Overall I really like the book. I found a lot of similarities between the lessons my parents taught me growing up and the lessons their parents taught them. I think the lessons will be especially valuable to someone who is hearing it for the first time. I also loved the old family photos and stick figure drawings throughout the chapters.


I almost lost my mind over Chapter 8. Seth talks about how companies should make benevolence and philanthropy a main focus and not be so concerned with profits. It’s a very typical misunderstanding of business – thinking that profit is bad and charity is good. What this black and white stance misses is the value created from that profit. People willingly give their money to companies for goods and services that make their lives better. Profits don’t come from scamming customers or ripping them off; they come benefiting customers.

Then he uses TOMS shoes as his example of a company who is doing things the right way. In my mind, TOMS is the absolute worst offender of “good intentions, terrible results.” I’m going to spare you my rant because all you need to do is type “TOMS shoes are the worst” into Google, and you’ll get plenty of reading material. For a fuller picture, you should watch the documentary Poverty, Inc. It’s on Netflix. You’re welcome.

The beginning of Chapter 15 reminded me of so many articles I find on the internet that are “Praxis-adjacent” as I like to call them. The author realizes that something is broken – college tuition is way too expensive, and college grads aren’t getting jobs – but then ends up concluding that using the broken system is still needed. Seth even goes as far to say, “The public education system was designed during the industrial revolution to produce loyal, faithful workers. It was designed to serve industrialism.” But then follows a few pages later with, “The system’s motto is ‘Go to school, get a job.’ You need to think: ‘Go to school, create a job.’” It’s just funny to me that he includes school in his category of a broken system and then still has it as a pre-requisite for creating the life you want for yourself.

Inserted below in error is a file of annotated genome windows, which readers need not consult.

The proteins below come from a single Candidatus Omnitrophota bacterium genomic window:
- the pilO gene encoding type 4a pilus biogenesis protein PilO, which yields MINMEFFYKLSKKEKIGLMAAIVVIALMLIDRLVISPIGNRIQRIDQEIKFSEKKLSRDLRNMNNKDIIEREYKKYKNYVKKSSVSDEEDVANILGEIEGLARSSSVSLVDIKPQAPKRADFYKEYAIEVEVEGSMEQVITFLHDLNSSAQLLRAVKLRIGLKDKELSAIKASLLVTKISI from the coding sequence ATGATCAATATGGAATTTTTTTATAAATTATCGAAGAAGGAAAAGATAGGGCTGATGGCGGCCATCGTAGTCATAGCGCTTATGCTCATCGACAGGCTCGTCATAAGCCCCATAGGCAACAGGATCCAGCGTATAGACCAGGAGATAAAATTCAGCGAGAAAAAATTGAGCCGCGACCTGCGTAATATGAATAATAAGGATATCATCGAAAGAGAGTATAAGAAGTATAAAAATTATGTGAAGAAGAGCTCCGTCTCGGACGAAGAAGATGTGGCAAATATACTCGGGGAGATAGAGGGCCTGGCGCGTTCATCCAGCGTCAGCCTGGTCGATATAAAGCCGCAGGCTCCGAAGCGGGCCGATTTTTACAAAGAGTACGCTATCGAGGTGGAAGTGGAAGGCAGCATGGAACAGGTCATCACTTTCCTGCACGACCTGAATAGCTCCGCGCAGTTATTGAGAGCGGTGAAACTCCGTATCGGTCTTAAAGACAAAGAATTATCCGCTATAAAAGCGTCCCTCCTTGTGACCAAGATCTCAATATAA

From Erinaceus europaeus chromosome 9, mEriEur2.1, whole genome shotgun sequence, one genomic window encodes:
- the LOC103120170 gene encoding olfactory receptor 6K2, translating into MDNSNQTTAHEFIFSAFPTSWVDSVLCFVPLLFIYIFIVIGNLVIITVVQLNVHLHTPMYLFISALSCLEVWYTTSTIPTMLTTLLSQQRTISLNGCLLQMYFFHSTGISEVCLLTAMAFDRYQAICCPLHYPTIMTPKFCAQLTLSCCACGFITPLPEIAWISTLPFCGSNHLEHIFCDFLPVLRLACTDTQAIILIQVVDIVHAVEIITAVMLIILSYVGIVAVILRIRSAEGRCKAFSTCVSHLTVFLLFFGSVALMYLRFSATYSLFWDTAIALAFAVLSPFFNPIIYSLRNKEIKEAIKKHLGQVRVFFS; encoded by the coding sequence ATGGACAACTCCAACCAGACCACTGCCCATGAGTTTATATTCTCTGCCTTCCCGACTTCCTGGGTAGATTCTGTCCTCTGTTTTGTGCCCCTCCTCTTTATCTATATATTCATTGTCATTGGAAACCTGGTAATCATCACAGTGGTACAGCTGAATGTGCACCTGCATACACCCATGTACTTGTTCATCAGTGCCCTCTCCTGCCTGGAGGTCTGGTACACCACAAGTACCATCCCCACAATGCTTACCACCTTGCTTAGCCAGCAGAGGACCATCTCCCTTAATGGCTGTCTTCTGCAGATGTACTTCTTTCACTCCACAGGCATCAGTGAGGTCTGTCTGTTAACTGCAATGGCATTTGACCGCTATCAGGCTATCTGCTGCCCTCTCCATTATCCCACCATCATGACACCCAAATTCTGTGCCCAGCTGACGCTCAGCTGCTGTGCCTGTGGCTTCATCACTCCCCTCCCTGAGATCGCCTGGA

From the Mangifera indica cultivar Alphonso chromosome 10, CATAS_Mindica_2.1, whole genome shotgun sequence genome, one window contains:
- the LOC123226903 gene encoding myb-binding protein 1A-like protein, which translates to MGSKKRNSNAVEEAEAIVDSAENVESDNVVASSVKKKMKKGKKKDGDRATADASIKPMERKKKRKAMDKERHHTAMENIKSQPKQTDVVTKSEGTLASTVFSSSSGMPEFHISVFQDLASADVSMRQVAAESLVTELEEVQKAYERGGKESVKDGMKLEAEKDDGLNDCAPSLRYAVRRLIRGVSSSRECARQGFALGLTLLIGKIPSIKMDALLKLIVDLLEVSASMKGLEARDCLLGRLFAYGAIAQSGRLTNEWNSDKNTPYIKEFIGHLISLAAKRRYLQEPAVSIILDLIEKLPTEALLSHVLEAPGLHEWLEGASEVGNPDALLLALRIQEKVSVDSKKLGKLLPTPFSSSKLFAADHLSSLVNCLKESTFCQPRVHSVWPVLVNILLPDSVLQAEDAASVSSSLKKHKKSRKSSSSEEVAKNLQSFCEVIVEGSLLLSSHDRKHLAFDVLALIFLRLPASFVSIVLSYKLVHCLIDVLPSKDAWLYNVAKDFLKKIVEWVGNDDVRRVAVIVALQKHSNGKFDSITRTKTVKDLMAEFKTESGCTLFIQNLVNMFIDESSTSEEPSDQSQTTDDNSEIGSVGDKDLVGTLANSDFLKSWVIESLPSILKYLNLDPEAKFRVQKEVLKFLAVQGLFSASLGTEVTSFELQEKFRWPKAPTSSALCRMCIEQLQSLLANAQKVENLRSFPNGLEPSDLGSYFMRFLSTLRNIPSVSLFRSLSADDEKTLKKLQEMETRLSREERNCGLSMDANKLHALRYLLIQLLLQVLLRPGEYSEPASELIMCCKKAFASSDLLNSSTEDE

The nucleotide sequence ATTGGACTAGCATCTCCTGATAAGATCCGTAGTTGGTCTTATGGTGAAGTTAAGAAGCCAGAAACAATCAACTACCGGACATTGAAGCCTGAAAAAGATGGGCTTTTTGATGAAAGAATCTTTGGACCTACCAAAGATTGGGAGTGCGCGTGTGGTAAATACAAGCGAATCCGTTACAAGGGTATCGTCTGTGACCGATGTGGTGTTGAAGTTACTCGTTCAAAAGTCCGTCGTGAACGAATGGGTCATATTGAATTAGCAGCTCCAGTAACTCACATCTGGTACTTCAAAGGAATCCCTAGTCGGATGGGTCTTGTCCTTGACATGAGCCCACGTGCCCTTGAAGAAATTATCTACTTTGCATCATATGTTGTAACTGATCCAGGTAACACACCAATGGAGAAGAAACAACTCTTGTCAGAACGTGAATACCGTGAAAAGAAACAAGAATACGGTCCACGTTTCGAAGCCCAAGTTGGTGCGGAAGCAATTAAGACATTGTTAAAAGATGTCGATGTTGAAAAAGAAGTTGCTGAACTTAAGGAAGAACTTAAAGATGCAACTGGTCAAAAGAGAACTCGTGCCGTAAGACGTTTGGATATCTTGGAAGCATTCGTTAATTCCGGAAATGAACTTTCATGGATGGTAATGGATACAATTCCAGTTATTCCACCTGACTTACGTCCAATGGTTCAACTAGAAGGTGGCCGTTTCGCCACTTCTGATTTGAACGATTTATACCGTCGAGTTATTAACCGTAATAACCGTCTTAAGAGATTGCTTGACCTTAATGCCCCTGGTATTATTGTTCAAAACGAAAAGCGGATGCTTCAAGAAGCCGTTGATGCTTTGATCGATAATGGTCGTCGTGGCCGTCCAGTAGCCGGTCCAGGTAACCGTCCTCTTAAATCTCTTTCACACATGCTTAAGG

The end of Chapter 15 just made me sad. It is full of Pros (above), but positioning working for someone else (anything other than owning your own business) as “exchanging time for money” is so wrong. Companies don’t pay you for your time, and if you view your work that way, it sounds like you are a clock-watcher, and I’m sorry you hate your job so much. The work you do should be creating value for the company you work for and its customers, and you are paid in exchange for creating that value. Your time in and of itself is not what your employer pays you for – it’s what you do with that time.

Overall I thought Seth’s advice skimmed the surface of a lot of great points and missed the opportunity to really flesh out the ideas and give them some depth. I think this has a lot to do with my exposure to Praxis and its content which, in my opinion, is much better. 😉 I think the time constraints (2 hours per chapter, finished manuscript in 7 days) had a lot to do with the lack of depth and am still very impressed with the book as a whole.


Looking forward to part 2 and hearing from Seth’s younger brother Chandler about his entrepreneurial endeavors!